This writing originally appeared in Harper Collin’s Forty Stories
The sleep would spit you out into mornings that were so harsh you would stay behind with the rustle of the tent, all of the canvas and the weatherproofing, still slick with dream and the sound of the sleeping bag rubbing on itself. Then you would know where you were and slowly come back into the world. You’d feel the rocks beneath you through your spine, feel like a princess high on a stack of mattresses, discerning, feel like a cowboy in the muscle, like a pauper and a king and every necessary piece of a conflicting whole. You feel your part in it. You feel like your roots might go straight back through the fabric and to the ground.
You feel the heat and where it ends, right at the line of your body, hard where it stayed on the surface and blurred where your energy absorbed into the dirt. You feel constant. You note the outline as proof of yourself when you shift your shoulders to the side and listen to the voices through the tent, close, close enough to bind together and bring themselves back to the source, to drop their guards and tell their stories, mix their children, lay the world out to dry by the fire and stare openly over the flame. You hear them with their pots and their pans banging together, mixed and matched, their coffee that you’re too young to need. You hear the water being poured from one thing to the next and you know it’s freezing or it’s boiling and it came straight up out of the land. You know that it matters. You hear the dogs barking, one, two, three, four, one for every family, dog-sized dogs, the hardware on their collars hitting a high note where they spin and carrying for miles on the clean lines of clean air. You can name each person by the footstep, by the motions muffled in their shirtsleeves and the layers underneath. You can hear their buttons done up to the neck.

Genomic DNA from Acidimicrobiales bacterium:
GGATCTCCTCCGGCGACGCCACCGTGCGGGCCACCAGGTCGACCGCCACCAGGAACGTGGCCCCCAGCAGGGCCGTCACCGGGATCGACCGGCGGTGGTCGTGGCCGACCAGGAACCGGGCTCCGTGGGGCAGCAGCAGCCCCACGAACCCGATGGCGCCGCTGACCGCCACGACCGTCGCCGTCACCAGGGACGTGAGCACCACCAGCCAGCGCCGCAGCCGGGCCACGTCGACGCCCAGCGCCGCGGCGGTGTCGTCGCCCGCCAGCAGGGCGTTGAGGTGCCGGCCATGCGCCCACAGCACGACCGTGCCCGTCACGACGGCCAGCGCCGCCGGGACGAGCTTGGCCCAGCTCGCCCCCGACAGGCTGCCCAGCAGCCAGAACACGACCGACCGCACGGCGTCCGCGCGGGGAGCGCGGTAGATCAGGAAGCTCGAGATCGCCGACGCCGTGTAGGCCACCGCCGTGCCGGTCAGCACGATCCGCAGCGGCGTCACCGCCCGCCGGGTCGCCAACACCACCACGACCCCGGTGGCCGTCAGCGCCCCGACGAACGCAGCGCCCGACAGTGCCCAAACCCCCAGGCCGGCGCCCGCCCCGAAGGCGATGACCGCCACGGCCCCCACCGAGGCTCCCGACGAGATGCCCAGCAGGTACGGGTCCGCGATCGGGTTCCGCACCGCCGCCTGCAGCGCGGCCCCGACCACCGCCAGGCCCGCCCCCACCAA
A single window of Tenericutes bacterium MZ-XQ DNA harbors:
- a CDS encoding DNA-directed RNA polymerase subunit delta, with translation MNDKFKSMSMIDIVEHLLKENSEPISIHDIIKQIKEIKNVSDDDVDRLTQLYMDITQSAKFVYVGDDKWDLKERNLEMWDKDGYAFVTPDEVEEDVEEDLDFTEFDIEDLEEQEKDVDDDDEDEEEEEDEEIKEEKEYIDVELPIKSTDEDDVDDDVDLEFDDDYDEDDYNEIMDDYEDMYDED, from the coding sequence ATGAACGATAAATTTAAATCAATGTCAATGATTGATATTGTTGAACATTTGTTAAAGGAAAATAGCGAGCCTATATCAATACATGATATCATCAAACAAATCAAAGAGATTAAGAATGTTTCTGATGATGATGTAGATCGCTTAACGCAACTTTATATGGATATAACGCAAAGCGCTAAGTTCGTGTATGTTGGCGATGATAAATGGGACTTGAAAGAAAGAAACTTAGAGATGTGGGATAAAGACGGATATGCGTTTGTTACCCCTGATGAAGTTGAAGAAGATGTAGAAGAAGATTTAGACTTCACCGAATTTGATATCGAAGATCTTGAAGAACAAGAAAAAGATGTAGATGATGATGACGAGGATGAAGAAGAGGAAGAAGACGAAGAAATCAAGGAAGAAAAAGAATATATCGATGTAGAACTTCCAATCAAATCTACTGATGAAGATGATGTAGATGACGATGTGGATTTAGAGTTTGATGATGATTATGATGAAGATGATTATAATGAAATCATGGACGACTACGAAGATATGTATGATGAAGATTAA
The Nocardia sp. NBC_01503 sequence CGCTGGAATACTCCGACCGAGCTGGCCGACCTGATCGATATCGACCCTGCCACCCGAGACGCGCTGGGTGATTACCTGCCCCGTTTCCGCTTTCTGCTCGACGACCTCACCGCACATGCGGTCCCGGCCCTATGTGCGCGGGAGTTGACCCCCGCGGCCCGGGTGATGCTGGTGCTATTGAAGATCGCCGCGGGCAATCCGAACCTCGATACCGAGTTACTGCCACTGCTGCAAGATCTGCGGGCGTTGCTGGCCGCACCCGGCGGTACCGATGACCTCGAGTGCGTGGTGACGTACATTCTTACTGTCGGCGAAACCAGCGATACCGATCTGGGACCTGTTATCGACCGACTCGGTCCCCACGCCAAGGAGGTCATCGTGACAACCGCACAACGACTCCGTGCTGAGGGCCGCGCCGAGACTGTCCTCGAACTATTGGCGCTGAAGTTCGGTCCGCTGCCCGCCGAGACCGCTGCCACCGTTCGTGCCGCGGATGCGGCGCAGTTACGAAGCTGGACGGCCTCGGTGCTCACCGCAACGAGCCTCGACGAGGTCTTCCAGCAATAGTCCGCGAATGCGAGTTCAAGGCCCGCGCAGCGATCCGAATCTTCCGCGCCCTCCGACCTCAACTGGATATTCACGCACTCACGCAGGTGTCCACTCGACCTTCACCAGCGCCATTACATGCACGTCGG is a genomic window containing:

You turn over and you listen again. Now it is to the breathing of your brother, your sister, shallow and untroubled, sweet the way the mouth falls open and stays wet. You hear the teeth coming through the gums and remember how you were there for the birth, the screaming and the wet, the first broken bone, screaming and wet, twisted ankles, your kisses on the stitches and scraped skin, screaming and wet, perfect life trying to stay in place with heels dug into the dirt as it’s pulled along, screaming and wet, screaming and wet. You want to reach down and wrap the wounds with yourself and the way a child breathes with your same blood rushing over his lungs you know you would. You would and you would never look back.
You hear the murmur of the voices again over the pans and flannel shirts, quieted for you and the children and other children in other tents with their own sweetness and their sleep. They quiet the dogs too and move the kettle just before it squeals, they heat the gristle of the meat and hot slick balls slide and pop from the pan. They think of you when they unpack small plastic plates, the odd ends of old cutlery, heat chocolate over a gas flame with their foreheads tilted into each other when they speak, their voices passed on the same breath, eye contact dropped while they watch the camp and breastbones turned to the world because they would fight it for you. They would fight it and they would never look back.